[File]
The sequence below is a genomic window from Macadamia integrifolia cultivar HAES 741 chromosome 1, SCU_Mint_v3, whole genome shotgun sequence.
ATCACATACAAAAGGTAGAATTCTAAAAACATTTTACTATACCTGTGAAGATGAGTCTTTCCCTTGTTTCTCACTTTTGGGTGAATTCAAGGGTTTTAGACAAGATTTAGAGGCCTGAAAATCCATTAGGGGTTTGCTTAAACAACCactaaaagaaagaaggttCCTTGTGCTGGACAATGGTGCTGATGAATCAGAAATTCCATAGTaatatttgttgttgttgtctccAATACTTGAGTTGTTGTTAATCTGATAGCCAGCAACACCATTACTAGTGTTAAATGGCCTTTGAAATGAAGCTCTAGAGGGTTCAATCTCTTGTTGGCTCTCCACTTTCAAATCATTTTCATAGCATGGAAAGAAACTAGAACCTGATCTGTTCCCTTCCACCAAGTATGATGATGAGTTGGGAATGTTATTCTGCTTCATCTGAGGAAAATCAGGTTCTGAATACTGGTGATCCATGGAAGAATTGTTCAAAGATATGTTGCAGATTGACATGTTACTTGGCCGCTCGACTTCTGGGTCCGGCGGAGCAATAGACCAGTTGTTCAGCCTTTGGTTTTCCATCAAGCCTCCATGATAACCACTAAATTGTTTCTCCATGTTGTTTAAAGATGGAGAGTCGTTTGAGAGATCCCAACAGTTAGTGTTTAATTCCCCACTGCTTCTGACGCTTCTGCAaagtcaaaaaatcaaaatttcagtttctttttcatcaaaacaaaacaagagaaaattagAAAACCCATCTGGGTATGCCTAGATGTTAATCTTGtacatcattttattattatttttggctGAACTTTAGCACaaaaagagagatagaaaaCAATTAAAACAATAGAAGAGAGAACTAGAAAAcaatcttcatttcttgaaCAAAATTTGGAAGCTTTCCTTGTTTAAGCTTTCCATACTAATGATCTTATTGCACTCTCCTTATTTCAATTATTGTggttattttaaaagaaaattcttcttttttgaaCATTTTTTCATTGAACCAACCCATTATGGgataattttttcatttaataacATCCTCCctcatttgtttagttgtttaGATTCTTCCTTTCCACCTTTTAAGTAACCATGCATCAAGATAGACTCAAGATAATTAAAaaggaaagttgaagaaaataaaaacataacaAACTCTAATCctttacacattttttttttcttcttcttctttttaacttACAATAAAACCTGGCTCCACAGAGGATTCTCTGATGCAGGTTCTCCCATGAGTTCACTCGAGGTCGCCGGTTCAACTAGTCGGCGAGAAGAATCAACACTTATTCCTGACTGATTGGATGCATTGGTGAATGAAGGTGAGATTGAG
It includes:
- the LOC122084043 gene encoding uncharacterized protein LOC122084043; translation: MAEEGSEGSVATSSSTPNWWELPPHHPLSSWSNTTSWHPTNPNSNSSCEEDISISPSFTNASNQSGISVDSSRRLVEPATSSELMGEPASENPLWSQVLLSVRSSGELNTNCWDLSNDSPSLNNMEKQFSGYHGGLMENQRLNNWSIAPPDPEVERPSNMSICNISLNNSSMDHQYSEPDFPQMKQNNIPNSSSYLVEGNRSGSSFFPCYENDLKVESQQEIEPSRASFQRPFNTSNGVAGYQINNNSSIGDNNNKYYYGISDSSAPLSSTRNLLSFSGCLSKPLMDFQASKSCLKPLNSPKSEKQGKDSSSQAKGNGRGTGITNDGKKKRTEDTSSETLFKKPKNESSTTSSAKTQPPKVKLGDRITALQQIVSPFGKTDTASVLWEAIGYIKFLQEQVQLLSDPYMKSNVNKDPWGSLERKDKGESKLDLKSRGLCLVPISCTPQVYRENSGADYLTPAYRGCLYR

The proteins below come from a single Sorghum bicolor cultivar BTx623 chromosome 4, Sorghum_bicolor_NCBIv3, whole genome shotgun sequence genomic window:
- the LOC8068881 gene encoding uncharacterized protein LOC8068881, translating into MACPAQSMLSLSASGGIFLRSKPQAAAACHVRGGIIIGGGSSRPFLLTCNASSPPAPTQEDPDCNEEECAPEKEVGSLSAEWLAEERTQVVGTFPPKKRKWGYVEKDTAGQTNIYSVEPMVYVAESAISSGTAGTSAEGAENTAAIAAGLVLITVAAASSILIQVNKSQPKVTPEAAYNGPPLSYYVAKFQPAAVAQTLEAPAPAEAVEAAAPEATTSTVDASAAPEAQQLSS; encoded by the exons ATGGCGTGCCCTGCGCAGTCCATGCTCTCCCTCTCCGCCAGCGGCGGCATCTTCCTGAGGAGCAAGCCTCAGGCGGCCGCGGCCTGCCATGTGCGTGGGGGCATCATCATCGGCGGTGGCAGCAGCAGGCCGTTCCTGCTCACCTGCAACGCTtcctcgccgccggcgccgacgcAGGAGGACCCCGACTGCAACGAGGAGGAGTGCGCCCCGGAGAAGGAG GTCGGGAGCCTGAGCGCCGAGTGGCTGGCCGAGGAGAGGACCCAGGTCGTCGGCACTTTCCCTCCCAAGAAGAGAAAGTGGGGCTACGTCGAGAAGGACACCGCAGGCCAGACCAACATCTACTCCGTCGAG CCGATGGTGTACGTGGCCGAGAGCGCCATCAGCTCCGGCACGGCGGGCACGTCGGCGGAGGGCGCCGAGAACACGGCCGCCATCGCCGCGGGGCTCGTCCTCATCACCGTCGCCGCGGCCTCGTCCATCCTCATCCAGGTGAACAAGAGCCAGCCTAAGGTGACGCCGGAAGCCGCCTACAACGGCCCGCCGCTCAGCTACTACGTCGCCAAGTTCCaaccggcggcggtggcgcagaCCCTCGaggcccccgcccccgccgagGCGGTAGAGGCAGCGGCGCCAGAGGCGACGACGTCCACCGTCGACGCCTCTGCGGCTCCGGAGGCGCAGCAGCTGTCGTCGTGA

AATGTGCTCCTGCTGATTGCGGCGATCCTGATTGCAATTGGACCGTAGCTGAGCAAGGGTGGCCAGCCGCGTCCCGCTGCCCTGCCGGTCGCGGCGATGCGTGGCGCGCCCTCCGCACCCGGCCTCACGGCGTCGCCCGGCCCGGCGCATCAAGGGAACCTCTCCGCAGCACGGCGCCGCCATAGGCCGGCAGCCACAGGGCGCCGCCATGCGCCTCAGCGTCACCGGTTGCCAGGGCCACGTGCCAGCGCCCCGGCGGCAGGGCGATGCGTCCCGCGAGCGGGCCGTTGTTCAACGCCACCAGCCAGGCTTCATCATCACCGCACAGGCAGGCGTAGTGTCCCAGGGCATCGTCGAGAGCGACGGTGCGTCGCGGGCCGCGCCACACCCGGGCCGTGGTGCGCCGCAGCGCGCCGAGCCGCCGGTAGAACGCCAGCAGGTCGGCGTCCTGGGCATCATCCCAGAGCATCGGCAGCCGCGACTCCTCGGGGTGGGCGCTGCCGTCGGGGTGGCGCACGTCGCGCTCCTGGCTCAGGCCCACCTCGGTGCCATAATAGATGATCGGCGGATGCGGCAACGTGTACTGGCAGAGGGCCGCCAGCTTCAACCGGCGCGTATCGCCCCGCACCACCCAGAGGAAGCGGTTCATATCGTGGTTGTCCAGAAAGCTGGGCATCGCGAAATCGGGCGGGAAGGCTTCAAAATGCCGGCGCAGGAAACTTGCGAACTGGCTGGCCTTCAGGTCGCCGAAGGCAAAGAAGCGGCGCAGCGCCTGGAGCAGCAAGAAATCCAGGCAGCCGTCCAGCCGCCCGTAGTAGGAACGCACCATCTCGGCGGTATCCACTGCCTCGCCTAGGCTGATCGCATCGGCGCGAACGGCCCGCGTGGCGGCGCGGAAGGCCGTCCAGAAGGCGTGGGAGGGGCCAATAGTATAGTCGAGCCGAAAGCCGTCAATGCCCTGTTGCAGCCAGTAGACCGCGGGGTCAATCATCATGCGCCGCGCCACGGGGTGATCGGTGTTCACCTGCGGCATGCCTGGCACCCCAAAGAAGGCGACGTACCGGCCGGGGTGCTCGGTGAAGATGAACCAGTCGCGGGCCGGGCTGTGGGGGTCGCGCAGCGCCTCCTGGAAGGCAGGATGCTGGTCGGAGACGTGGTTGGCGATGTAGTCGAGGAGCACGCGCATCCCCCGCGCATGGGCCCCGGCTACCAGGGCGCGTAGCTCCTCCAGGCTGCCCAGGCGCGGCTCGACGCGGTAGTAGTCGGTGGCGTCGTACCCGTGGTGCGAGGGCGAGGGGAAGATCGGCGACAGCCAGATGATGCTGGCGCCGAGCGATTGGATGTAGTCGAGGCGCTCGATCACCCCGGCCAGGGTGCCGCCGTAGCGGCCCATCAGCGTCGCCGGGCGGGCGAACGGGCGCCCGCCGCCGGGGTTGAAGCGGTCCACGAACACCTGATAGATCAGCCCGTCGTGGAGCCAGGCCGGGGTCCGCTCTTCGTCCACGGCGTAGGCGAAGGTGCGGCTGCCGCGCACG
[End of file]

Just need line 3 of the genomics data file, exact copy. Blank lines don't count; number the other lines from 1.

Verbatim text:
It includes: